|Packing melons near Stockton|
In the war over the safest, tastiest way to grow apples, oranges and rutabagas, the prize is dietary superiority. It’s religious strife with a tinge of class warfare. The dividing line in this struggle is money—the cost of production, the cost to the consumer. Stanford University Medical Center released a comprehensive study recently that intensified the food fight between the organic/orthodox right and the conventional/atheist left.
The underlying truth that emerged in the study is this: There’s little evidence organic foods are nutritionally superior to their conventionally grown counterparts. Both use dirt, water and chemicals to produce crops.
The federal code for the National Organics Program says: “When the practices provided for in paragraphs (a) through (d) of this section are insufficient to prevent or control crop pests, weeds, and diseases, a biological or botanical substance or a substance included on the National List of synthetic substances allowed for use in organic crop production may be applied to prevent, suppress, or control pests, weeds, or diseases: Provided, That, the conditions for using the substance are documented in the organic system plan.”
Until recently, nobody bothered to look at the toxic effects of natural chemicals (such as organic pesticides), because it was assumed they posed little risk. But when the studies were done, the results were somewhat shocking: University of California researchers found about half the natural chemicals studied are carcinogenic.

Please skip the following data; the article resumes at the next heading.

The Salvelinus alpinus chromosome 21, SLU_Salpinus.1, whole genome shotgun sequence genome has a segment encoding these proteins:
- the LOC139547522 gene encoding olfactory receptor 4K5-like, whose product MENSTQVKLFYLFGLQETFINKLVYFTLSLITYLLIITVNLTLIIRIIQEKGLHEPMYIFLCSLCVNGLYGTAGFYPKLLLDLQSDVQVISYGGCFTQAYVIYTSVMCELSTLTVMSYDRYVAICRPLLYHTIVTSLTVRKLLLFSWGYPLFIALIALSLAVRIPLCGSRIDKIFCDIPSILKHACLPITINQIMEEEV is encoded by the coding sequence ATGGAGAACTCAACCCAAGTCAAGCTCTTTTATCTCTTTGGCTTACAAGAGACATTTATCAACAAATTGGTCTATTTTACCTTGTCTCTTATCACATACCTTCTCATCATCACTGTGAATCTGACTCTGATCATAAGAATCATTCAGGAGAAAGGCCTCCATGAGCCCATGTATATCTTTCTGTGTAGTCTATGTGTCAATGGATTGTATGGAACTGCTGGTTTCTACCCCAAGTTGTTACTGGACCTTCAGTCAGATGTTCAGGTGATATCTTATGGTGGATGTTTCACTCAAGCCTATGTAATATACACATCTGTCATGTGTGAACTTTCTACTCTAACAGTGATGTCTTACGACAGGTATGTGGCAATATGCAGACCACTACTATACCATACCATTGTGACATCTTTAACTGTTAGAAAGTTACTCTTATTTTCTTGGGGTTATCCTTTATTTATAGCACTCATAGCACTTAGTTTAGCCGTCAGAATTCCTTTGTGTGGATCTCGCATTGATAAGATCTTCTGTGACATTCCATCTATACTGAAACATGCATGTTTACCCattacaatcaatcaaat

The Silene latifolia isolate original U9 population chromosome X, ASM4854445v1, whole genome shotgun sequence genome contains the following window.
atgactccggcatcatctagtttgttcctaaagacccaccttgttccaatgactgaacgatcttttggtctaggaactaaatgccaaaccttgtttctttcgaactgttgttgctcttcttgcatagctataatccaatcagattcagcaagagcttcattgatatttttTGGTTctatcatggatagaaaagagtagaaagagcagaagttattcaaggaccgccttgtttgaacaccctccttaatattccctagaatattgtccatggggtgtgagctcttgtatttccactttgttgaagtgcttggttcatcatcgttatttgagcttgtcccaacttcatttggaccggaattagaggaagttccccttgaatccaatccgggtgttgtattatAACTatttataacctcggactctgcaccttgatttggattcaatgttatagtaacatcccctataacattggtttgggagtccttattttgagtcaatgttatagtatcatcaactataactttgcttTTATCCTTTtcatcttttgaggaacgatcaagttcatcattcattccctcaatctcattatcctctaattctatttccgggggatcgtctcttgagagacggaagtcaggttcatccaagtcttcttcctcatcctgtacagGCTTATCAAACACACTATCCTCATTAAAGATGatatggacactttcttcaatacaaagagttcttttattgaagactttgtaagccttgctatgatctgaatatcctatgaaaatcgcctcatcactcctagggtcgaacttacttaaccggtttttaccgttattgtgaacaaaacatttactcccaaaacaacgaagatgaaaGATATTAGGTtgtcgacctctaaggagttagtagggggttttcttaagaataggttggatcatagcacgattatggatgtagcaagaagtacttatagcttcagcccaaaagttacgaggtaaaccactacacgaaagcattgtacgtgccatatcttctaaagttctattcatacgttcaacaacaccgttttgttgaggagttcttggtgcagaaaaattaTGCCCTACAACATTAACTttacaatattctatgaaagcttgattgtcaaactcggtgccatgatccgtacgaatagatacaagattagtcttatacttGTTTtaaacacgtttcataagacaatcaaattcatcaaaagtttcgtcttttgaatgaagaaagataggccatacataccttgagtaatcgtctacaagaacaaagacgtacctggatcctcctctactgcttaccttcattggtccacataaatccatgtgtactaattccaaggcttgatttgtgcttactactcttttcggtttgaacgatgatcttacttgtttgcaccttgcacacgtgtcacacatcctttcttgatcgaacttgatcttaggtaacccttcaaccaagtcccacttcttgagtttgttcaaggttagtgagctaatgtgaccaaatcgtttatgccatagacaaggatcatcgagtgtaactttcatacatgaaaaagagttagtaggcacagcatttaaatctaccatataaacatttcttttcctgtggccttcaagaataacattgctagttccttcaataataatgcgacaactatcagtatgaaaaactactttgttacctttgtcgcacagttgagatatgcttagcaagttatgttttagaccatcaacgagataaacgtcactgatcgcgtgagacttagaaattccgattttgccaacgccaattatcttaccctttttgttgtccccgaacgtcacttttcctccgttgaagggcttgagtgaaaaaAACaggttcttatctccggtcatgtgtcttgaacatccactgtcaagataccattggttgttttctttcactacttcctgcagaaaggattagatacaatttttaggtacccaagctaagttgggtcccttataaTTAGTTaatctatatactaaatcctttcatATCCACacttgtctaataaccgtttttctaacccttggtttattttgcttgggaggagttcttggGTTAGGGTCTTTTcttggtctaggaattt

This is a case where everyone (consumers, farmers, researchers) made the same mistake. Everyone assumed that “natural” chemicals were automatically better and safer than synthetic materials, and we were wrong. Researchers suggest it’s important to be more prudent in the acceptance of “natural” as being innocuous and harmless. But, the truth is this, when chemicals are detected on U.S.-grown produce, whether organic or conventionally grown, the levels are minuscule. America has the safest food supply in the world, regardless of growing procedures.
In 2009, the American Journal of Clinical Nutrition published a report with conclusions similar to the Stanford study, Nutritional Quality of Organic Foods: a Systematic Review. Both these studies were meta-analyses, meaning that highly qualified teams gathered and studied numerous research papers on both sides of the argument before concluding that when it comes to nutrition, farming is farming. The approaches by organic farmers, where they differ from the approach of conventional growers, had little or no impact on nutrition or residue toxicity.
Followers of organic food religions believe that organically grown food offers such important factors as flavor benefits and sustainability back on the farm. But, the truth is farmers, regardless of approach, need to preserve their growing medium and contain production costs while providing food consumers want and need.
About Maurice J. Hladik. He grew up on a farm in western Canada and holds two degrees in agricultural economics from Canadian and U.S. universities. He has served as an agricultural diplomat in New Zealand, Germany, China, Thailand and South Korea. He also served as an executive of an agriculture-based company with an international reach. More information on his new book, Demystifying Food from Farm to Fork,can be found at http://www.amazon.com/dp/1462068049/ref=rdr_ext_tmb